Reply
  22. sami February 20, 2007 at 5:57 am

    i am from jordan,please i need email address for the person in charge to mail him i need advice and help.

    Reply
  23. Jabra March 3, 2007 at 2:05 pm

    Sami, to get in touch with the person in charge in Jordan please email me at

    jabrafghneim@yahoo.com

    Reply
  24. David March 2, 2008 at 12:59 am

    Hello everyone,

    Well, I find this to be a very interesting topic. Before I speak, here is a little about me:

    I am a member of The Church of Jesus Christ of Latter-day Saints (aka the “Mormon” Church).
    I am majoring in Middle East Studies and Arabic.
    My Arabic teacher was the person who was in charge of the Mormon district in Jordan (he was District President until recently).

    Basically, yes, Jordan recognizes The Church of Jesus Christ of Latter-day Saints(to use the official name of the “Mormon” church).

    We are not a “crazy” cult. We are often called that because of ritual worship we do in temples, but Jews did ritual worship in their temples, and Muslims do ritual worship in the hajj. Christian churches have rites they perform, such as sacrament. Jews and Muslims had/have restrictions as to who could/can participate as do we, and it is to preserve the sacredness of the experience. Even we are not allowed in temples until we are of the proper standing in the church, but we wish all mankind to attain to such standing, so the restriction is to make sure we to do not lightly treat sacred things. We believe the Bible, and additional scripture such as the Book of Mormon. We believe in Jesus Christ as Savior, Redeemer, and Messiah.

    Much like Islam and Christianity, there are several sects of “mormonism”, but the church based in Salt Lake (the one this article is about) is the one that still has prophets, apostles, the priesthood, and proselyting missionaries, with the missionary success that we believe was prophesied to happen. Other “fundamentalist” sects often give us a reputation we do not deserve because they practice illegal things, such as poligamy and under-age marriage, but these are no more representative of our beliefs than some fundamental Islamic groups are representative of most Muslims. However, this may be another reason we are sometimes considered a “crazy” cult.

    We believe that the Book of Mormon testifies that the Bible is correct and true scripture. I have read the Old Testament and the New Testament and testify that these are scripture and the words of prophets of old who spoke the word of God.

    Most members of The Church of Jesus Christ of Latter-day Saints now live outside of the United States. We have members all over the world.

    The Church of Jesus Christ of Latter-day Saints has no official position on the Iraqi war. It does officially teach against murder, rape, etc.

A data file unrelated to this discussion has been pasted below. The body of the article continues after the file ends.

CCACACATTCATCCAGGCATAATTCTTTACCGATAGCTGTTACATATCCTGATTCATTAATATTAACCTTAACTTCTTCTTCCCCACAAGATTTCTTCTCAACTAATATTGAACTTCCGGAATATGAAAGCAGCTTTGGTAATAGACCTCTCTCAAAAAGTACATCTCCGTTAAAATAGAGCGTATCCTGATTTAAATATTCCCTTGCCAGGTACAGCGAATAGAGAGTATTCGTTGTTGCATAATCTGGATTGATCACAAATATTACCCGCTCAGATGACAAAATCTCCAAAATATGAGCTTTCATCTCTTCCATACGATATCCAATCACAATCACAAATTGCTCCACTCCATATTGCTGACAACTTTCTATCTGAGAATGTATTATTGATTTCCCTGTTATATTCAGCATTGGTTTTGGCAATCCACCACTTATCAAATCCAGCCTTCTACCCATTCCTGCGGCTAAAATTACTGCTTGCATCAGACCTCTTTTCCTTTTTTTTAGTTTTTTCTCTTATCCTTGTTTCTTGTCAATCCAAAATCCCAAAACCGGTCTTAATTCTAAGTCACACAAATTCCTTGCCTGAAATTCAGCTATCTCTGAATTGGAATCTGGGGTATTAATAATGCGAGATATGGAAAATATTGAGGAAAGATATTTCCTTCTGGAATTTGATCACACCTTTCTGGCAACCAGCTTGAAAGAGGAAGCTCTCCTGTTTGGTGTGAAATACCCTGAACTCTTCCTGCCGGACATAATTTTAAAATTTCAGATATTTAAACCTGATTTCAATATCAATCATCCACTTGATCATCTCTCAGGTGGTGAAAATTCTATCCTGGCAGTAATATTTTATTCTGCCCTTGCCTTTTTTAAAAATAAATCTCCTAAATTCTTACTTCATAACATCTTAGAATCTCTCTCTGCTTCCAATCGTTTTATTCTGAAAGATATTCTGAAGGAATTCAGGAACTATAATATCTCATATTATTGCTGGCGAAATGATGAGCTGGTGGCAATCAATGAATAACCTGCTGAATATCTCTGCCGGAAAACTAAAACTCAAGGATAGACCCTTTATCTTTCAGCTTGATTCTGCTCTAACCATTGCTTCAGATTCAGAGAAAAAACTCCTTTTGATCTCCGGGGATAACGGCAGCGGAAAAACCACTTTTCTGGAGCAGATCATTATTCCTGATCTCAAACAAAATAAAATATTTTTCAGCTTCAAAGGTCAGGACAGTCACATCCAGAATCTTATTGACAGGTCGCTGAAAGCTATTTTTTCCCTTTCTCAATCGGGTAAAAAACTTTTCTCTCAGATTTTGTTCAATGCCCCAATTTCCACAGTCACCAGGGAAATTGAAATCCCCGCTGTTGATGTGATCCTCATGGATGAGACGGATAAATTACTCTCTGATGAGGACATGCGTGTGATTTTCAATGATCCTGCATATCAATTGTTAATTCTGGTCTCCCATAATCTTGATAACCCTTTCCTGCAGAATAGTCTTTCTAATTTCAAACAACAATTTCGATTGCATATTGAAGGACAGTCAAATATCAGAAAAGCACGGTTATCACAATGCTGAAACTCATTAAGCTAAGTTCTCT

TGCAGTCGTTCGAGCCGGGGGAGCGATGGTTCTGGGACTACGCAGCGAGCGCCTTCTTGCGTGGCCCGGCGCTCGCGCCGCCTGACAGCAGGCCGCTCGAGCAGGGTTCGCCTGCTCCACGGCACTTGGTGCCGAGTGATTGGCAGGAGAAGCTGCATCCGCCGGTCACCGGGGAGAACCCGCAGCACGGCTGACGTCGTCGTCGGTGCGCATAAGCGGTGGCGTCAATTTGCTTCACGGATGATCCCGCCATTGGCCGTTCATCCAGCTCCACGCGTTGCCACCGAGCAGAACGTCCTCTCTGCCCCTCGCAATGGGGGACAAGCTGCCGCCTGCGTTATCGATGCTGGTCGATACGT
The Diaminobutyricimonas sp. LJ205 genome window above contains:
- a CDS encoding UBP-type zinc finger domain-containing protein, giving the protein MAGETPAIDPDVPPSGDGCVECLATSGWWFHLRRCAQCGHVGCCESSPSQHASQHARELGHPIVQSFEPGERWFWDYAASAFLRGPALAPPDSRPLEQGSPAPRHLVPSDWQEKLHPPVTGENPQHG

My personal opinion is much evil has happened at the hands of human beings in wars, and some good has when people have done it for self-defense. It is unfortunate that wickedness happens in wars. It is unfortunate that innocent lives are taken and virtue is not respected.

    The Church of Jesus Christ of Latter-day Saints and the Book of Mormon teaches that all mankind is equal, that all truth is for all people, that life is sacred, that virtue is sacred, and that all mankind ought to have charity for all nations, kindred tongues and people.

    Reply
  25. I'm More Than A Man March 2, 2008 at 1:53 pm

    “I believe that the Mormons are just an evolution of the Protestant Christianity with conventional innovation for the white settlers of the United States”

    Thats funny, I always thought Mormons were an evolution of Islam for the white settles in the USA. You know… new scripture, new prophet, angel, gold plates, restoring the ‘true’ faith, claiming continuity from Christianity, etc etc…

    Anyway I believe they were able to register on the condition they only go after Christians… Which really makes the current situation with the Government against the Evangelicals quite ironic…

    Reply
  26. jo March 2, 2008 at 2:27 pm

    Oh, I get it: Islam Reloaded!
    I hate sequels
    jo

    Reply
  27. David March 8, 2008 at 1:22 am

    The rise of Islam parallels the rise of the The Church of Jesus Christ of Latter-day Saints in a lot of ways, particularly when comparing Joseph Smith and Muhammad. However, Joseph Smith’s concerns that led him to pray and receive revelation was a result of the Christian sectarianism that confused him. It is amazing how many similarities there are between Islam and the LDS church though. We have dietary and modesty laws, and believe strongly in missionary work. There are essential differences as well though.